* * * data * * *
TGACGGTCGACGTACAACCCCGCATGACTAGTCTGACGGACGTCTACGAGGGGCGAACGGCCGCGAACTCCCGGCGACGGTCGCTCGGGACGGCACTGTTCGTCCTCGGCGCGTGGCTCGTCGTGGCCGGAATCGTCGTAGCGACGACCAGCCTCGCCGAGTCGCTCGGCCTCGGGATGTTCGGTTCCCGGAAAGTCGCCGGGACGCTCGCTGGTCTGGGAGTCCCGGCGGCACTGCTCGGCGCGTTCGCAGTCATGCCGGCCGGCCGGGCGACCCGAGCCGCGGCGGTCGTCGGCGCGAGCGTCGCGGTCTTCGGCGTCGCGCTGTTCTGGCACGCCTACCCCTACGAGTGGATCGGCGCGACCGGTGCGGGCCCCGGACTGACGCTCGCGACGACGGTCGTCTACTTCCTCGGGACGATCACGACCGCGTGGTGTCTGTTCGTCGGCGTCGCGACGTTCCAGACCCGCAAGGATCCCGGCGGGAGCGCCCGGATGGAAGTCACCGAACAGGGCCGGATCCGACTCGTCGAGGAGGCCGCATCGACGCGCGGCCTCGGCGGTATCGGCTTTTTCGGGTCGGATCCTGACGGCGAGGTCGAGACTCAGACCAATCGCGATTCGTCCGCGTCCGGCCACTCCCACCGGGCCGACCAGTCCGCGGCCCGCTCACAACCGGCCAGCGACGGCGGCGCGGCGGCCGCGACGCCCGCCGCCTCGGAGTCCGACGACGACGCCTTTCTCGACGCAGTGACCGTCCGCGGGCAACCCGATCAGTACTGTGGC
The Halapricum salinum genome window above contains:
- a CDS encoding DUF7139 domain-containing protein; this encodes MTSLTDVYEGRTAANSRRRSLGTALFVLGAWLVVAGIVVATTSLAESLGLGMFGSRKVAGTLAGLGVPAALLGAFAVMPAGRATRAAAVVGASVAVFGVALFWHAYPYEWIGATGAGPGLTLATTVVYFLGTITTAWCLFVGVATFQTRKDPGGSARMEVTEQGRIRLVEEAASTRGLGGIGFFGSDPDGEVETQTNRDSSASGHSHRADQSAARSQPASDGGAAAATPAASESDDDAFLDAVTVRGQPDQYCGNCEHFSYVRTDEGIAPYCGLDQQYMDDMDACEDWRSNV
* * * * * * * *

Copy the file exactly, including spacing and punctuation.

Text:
TGACGGTCGACGTACAACCCCGCATGACTAGTCTGACGGACGTCTACGAGGGGCGAACGGCCGCGAACTCCCGGCGACGGTCGCTCGGGACGGCACTGTTCGTCCTCGGCGCGTGGCTCGTCGTGGCCGGAATCGTCGTAGCGACGACCAGCCTCGCCGAGTCGCTCGGCCTCGGGATGTTCGGTTCCCGGAAAGTCGCCGGGACGCTCGCTGGTCTGGGAGTCCCGGCGGCACTGCTCGGCGCGTTCGCAGTCATGCCGGCCGGCCGGGCGACCCGAGCCGCGGCGGTCGTCGGCGCGAGCGTCGCGGTCTTCGGCGTCGCGCTGTTCTGGCACGCCTACCCCTACGAGTGGATCGGCGCGACCGGTGCGGGCCCCGGACTGACGCTCGCGACGACGGTCGTCTACTTCCTCGGGACGATCACGACCGCGTGGTGTCTGTTCGTCGGCGTCGCGACGTTCCAGACCCGCAAGGATCCCGGCGGGAGCGCCCGGATGGAAGTCACCGAACAGGGCCGGATCCGACTCGTCGAGGAGGCCGCATCGACGCGCGGCCTCGGCGGTATCGGCTTTTTCGGGTCGGATCCTGACGGCGAGGTCGAGACTCAGACCAATCGCGATTCGTCCGCGTCCGGCCACTCCCACCGGGCCGACCAGTCCGCGGCCCGCTCACAACCGGCCAGCGACGGCGGCGCGGCGGCCGCGACGCCCGCCGCCTCGGAGTCCGACGACGACGCCTTTCTCGACGCAGTGACCGTCCGCGGGCAACCCGATCAGTACTGTGGC
The Halapricum salinum genome window above contains:
- a CDS encoding DUF7139 domain-containing protein; this encodes MTSLTDVYEGRTAANSRRRSLGTALFVLGAWLVVAGIVVATTSLAESLGLGMFGSRKVAGTLAGLGVPAALLGAFAVMPAGRATRAAAVVGASVAVFGVALFWHAYPYEWIGATGAGPGLTLATTVVYFLGTITTAWCLFVGVATFQTRKDPGGSARMEVTEQGRIRLVEEAASTRGLGGIGFFGSDPDGEVETQTNRDSSASGHSHRADQSAARSQPASDGGAAAATPAASESDDDAFLDAVTVRGQPDQYCGNCEHFSYVRTDEGIAPYCGLDQQYMDDMDACEDWRSNV